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Remote foreign workers

Jan 17, 2021
Last Updated on May 22, 2024

Future UK workforces could consist of international employees scattered around the globe who never set foot in the UK. The scenario, which is legally feasible thanks to ambiguous rules, could be an attractive option for struggling businesses looking for novel cost-saving solutions, says one of the UK’s top immigration experts.

Yash Dubal, director of A Y & J Solicitors, predicts that some cash-strapped firms hit by skills shortages will increasingly be forced to look beyond UK shores to find employees. And new home working practices will present more opportunities for overseas workers to work in the UK, virtually.

While many businesses that employ migrant workers struggle to navigate the new points-based immigration system that became law this month, others will be able to circumvent the system, having gained confidence and experience in using remote working technology during the pandemic. 

Employers in the UK can freely employ remote staff in other countries without having to adhere to any of the new rules as long as the employees are not based in the UK. Theoretically this could mean companies which work in sectors where staff do not need to be present in offices, such as IT and marketing, can bolster their workforces with cheaper or more skilled foreign labour who never have to set foot in the UK.

Mr Dubal said: “We could see a complete new culture in workplaces in some sectors where recruitment is no longer bound by geography. There are many positions in many sectors where presenteeism is not required. Many employers have been forced to make changes to their working practices during the pandemic and many are predicted to maintain work-from-home practices permanently for certain positions. Advances in platforms such as Microsoft Teams and Zoom have given them confidence. Theoretically, for these businesses, there is nothing stopping them recruiting in India or China, rather than domestically. “The pandemic has disrupted many elements of business. Recruitment could well be one of them.” 

Legally, in cases where businesses employ overseas based workers, the normal practice is to offer the worker the choice of jurisdiction. However, if no choice of jurisdiction is specified in the contract, then the contract is governed by the law of the country in which the work is generally carried out.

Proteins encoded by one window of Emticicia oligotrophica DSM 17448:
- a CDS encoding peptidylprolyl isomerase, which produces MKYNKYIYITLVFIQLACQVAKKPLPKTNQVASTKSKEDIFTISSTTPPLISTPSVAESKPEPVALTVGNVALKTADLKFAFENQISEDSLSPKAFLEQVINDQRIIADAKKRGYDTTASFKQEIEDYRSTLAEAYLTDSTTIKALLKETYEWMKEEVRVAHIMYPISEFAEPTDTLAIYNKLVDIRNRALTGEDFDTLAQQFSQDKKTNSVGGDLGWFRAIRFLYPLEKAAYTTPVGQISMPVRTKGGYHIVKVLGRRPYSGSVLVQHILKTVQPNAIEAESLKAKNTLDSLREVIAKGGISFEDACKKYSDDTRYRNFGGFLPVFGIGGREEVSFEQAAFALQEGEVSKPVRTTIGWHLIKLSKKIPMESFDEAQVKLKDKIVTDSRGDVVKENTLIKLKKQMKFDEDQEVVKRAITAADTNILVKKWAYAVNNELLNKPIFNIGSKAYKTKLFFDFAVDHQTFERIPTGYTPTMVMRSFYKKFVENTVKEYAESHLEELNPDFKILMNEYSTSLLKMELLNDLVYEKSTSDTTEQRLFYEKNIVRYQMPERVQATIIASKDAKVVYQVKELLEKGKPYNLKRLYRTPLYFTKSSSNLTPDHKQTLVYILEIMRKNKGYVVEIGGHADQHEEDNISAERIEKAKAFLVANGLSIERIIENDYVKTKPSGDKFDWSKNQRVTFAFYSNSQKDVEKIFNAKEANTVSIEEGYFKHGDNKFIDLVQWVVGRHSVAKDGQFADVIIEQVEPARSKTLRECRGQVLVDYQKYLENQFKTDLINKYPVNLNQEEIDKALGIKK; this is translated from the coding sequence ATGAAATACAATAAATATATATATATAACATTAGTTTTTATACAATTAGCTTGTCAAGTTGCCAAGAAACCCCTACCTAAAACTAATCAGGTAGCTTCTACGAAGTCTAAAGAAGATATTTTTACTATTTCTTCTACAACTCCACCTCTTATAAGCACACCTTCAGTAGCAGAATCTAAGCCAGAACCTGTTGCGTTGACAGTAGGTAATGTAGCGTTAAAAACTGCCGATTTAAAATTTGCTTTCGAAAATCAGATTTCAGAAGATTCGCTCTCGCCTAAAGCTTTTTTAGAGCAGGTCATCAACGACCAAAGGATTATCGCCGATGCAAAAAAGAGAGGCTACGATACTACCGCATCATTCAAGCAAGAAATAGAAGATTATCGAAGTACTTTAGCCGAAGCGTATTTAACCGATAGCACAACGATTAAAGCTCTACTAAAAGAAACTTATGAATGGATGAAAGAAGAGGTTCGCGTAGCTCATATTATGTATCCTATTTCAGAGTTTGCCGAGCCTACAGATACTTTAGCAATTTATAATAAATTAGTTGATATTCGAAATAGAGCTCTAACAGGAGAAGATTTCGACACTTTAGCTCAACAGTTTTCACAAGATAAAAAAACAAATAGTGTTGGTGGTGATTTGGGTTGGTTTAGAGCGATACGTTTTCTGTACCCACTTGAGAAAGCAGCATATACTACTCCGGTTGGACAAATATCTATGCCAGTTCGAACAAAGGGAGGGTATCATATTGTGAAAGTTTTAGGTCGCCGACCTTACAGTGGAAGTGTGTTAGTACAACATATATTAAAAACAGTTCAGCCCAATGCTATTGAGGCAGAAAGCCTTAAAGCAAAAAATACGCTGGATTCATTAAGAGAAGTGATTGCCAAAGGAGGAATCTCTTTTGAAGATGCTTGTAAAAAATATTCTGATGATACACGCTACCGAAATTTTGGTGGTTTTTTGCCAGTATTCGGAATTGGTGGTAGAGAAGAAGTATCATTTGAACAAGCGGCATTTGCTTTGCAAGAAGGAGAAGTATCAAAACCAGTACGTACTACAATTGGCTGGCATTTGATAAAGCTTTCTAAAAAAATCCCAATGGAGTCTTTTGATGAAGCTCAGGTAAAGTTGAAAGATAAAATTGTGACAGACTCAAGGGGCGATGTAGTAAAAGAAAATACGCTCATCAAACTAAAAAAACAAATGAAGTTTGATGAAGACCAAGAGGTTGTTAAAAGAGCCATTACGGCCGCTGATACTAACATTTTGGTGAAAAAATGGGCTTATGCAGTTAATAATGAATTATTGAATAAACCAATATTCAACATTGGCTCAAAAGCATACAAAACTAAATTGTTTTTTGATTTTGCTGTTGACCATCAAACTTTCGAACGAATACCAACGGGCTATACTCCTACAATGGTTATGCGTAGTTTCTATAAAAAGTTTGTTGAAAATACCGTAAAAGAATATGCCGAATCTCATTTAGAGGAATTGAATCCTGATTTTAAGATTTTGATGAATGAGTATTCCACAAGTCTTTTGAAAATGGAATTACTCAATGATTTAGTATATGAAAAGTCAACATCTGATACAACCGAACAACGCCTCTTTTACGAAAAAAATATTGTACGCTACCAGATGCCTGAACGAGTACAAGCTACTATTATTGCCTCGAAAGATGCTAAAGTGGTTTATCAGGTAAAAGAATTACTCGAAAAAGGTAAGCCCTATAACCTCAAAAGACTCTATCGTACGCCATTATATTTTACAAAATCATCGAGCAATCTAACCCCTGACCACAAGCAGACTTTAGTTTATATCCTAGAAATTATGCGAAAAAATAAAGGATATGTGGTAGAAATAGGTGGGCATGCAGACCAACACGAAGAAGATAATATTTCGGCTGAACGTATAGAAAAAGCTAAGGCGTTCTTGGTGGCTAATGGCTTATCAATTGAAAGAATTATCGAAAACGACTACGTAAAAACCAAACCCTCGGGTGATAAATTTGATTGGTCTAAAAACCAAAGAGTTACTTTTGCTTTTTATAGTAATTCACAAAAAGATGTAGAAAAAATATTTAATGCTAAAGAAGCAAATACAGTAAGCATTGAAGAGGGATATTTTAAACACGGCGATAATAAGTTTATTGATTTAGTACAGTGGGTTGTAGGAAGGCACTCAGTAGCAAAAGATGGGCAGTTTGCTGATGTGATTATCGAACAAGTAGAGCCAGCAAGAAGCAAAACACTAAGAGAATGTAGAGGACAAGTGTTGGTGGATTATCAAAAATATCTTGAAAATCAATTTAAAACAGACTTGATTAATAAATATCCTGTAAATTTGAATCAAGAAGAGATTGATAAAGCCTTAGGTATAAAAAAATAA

Many countries in Eastern Europe, South America and the Far East have highly skilled staff looking for jobs and these prospective employees come at a fraction of the cost of someone in the UK. Remote employees are particularly attractive for companies seeking workers with skills in data processing, IT support, telesales, product support, software and web technologies.

According to HR consultants TimelessTime, regulations are vague. 

It states: “Fundamentally, UK firms can’t employ foreign workers directly, without local registration and (in most cases) presence. Nonetheless, conceptually, a UK firm could issue a UK employment contract to a worker in Bratislava and call them an employee – even though the concept would be meaningless. Because such foreign ‘employees’ will never visit the UK, there is possibly no UK tax liability either for the company or the ‘employees’ despite the fact that their efforts will generate income for the British ‘employer’. Under this arrangement it seems possible to run monthly payroll and pay these foreign workers as if they are employees on an NT (No Tax) code. They are then paid gross. We are aware of some UK firms doing this.”

Foreign workers employed in this way have no locally enforceable employment rights and would effectively be self-employed in their own country. Tax liabilities falling on the UK employer remain unclear. 

Mr Dubal concludes: “The pandemic has disrupted many elements of business. Recruitment could well be one of them.”

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